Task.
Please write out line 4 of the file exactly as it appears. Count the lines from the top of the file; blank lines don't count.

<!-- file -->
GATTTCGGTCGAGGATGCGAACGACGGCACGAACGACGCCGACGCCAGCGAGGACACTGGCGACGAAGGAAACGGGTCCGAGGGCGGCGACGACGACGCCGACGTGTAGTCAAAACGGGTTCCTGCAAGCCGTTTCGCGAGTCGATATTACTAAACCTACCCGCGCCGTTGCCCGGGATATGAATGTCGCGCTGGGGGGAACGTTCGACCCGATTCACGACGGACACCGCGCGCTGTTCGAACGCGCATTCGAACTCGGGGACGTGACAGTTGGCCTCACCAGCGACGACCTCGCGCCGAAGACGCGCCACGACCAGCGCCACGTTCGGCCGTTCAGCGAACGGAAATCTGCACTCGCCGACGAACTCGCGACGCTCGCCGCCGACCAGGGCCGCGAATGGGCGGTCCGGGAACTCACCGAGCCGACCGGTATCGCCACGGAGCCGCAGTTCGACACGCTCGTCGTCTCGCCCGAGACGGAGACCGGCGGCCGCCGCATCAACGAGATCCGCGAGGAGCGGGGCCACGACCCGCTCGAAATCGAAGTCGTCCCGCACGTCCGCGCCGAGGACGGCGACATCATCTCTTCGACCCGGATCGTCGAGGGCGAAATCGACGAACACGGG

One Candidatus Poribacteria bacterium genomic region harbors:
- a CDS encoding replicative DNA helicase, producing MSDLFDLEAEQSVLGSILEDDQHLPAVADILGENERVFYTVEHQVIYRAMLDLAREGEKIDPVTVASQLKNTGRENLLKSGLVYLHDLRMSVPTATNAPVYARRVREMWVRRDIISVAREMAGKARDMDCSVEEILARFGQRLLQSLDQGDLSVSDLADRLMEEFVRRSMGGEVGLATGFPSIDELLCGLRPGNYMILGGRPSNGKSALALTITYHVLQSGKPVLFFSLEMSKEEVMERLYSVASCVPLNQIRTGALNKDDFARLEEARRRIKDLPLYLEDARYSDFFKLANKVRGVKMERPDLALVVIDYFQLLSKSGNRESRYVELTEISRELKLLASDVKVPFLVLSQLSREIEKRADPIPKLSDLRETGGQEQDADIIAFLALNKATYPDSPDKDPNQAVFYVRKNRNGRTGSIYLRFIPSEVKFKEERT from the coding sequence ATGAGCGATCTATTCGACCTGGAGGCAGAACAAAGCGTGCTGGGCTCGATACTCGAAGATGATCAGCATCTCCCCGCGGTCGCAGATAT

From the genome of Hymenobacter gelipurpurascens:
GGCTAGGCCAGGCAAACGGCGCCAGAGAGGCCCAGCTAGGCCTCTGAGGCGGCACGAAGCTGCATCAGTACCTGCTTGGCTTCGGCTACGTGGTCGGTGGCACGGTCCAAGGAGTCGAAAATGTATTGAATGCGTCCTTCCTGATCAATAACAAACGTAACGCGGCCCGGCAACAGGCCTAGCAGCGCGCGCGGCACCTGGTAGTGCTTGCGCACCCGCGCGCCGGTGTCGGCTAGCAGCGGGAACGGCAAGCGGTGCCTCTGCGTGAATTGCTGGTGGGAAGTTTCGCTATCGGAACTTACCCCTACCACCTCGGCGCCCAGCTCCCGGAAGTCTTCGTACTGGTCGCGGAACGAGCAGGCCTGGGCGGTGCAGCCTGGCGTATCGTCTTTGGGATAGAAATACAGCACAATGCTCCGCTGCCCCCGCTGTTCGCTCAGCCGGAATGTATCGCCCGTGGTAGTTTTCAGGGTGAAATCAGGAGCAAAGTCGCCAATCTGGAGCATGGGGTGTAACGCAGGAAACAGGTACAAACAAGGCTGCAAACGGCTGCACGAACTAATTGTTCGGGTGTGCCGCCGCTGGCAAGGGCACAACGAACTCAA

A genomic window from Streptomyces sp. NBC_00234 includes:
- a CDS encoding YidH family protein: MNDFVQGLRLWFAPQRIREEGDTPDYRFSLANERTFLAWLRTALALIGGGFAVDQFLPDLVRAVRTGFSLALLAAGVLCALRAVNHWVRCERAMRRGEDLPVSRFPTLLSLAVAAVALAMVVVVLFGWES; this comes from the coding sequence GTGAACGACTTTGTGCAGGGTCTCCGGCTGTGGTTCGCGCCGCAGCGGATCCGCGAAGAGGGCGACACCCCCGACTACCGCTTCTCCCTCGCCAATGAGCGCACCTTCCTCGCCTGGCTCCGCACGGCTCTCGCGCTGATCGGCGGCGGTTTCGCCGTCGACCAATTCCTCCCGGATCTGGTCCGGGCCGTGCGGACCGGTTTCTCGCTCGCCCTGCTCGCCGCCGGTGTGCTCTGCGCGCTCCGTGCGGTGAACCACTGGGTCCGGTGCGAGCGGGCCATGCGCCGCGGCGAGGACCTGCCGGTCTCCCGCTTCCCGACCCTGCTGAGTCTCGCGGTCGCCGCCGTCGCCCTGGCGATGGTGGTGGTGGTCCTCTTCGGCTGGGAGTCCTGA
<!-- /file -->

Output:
From the genome of Hymenobacter gelipurpurascens: